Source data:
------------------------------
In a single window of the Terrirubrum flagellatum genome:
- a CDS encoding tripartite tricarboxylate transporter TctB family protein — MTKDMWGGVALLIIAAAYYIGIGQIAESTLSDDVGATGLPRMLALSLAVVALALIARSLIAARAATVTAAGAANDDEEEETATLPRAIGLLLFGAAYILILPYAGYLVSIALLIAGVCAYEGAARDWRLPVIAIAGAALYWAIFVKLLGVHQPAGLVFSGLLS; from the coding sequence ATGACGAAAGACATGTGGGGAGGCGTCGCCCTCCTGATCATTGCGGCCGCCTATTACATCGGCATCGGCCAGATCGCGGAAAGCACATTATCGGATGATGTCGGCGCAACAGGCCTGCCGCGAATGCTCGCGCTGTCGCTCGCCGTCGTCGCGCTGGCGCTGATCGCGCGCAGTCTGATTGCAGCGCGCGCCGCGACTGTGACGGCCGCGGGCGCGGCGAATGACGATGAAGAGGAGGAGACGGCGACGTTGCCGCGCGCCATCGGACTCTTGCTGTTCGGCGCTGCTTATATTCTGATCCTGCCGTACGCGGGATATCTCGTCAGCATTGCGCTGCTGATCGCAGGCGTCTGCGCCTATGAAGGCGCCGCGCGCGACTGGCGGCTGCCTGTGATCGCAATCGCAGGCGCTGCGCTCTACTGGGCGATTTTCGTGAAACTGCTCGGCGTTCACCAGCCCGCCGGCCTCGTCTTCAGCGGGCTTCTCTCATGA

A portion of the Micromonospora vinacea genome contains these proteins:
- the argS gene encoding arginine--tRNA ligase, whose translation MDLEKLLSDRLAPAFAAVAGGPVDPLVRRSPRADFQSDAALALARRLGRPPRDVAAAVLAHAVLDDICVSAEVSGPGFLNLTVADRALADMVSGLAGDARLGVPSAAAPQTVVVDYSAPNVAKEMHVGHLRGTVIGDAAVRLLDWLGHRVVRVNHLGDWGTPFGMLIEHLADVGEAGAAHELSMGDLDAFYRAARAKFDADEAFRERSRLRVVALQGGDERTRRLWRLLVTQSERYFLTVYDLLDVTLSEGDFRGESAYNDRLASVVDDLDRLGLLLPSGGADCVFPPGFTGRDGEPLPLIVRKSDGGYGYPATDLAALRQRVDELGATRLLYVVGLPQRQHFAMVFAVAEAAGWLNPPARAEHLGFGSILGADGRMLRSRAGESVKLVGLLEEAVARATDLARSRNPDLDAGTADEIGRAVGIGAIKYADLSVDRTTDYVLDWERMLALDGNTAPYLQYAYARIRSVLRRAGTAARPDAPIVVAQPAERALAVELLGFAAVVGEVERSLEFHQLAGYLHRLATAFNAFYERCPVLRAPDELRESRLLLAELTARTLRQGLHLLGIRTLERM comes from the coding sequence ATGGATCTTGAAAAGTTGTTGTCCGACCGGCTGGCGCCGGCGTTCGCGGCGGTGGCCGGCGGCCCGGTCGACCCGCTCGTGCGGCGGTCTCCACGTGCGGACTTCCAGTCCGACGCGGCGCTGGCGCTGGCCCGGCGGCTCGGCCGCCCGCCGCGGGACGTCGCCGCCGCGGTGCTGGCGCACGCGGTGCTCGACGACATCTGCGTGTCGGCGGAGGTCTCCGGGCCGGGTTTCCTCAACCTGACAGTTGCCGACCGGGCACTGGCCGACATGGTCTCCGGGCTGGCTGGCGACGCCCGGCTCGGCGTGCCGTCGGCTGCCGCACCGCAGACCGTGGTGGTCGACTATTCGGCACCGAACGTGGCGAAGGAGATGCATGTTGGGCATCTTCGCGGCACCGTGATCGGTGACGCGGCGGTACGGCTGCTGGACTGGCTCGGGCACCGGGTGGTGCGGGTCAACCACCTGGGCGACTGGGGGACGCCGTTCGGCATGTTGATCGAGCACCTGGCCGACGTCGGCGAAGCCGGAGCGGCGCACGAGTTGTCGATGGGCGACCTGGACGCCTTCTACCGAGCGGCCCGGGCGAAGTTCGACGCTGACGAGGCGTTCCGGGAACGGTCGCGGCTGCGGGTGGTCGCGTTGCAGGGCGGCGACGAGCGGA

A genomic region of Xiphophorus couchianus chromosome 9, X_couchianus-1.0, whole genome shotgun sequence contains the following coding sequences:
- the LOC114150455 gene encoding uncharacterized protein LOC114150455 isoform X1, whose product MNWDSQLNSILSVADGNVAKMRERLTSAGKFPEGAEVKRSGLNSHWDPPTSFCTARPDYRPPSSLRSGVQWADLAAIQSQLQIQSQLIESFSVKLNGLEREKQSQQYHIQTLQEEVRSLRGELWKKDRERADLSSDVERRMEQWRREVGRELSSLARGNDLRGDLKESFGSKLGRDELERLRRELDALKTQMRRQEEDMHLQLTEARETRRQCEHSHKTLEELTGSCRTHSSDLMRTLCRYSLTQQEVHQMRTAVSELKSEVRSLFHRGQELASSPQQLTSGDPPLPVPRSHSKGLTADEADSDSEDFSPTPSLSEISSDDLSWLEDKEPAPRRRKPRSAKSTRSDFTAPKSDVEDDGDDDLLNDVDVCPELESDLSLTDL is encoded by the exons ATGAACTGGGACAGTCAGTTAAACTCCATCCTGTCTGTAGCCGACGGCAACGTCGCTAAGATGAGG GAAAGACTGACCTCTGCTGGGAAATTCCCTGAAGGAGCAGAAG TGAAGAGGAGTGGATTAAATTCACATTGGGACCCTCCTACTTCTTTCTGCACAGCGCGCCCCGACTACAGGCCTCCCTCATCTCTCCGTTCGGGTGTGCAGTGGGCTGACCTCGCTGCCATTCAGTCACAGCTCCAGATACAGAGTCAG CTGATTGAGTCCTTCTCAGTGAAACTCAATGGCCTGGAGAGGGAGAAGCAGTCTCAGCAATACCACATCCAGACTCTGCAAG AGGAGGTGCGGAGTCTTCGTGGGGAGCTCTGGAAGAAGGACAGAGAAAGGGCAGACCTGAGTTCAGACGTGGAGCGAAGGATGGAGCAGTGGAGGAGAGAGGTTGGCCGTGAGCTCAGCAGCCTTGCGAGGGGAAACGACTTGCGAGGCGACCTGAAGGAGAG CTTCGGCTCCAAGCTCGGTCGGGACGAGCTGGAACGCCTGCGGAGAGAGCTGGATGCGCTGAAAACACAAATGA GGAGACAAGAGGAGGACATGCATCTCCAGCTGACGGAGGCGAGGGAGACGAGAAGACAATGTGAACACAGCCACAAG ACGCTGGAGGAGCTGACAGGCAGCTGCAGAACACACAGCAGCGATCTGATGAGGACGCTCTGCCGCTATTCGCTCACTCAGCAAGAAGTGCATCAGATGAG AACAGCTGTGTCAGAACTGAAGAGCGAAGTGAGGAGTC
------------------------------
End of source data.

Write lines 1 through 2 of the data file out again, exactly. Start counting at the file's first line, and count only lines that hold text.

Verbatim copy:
In a single window of the Terrirubrum flagellatum genome:
- a CDS encoding tripartite tricarboxylate transporter TctB family protein — MTKDMWGGVALLIIAAAYYIGIGQIAESTLSDDVGATGLPRMLALSLAVVALALIARSLIAARAATVTAAGAANDDEEEETATLPRAIGLLLFGAAYILILPYAGYLVSIALLIAGVCAYEGAARDWRLPVIAIAGAALYWAIFVKLLGVHQPAGLVFSGLLS; from the coding sequence ATGACGAAAGACATGTGGGGAGGCGTCGCCCTCCTGATCATTGCGGCCGCCTATTACATCGGCATCGGCCAGATCGCGGAAAGCACATTATCGGATGATGTCGGCGCAACAGGCCTGCCGCGAATGCTCGCGCTGTCGCTCGCCGTCGTCGCGCTGGCGCTGATCGCGCGCAGTCTGATTGCAGCGCGCGCCGCGACTGTGACGGCCGCGGGCGCGGCGAATGACGATGAAGAGGAGGAGACGGCGACGTTGCCGCGCGCCATCGGACTCTTGCTGTTCGGCGCTGCTTATATTCTGATCCTGCCGTACGCGGGATATCTCGTCAGCATTGCGCTGCTGATCGCAGGCGTCTGCGCCTATGAAGGCGCCGCGCGCGACTGGCGGCTGCCTGTGATCGCAATCGCAGGCGCTGCGCTCTACTGGGCGATTTTCGTGAAACTGCTCGGCGTTCACCAGCCCGCCGGCCTCGTCTTCAGCGGGCTTCTCTCATGA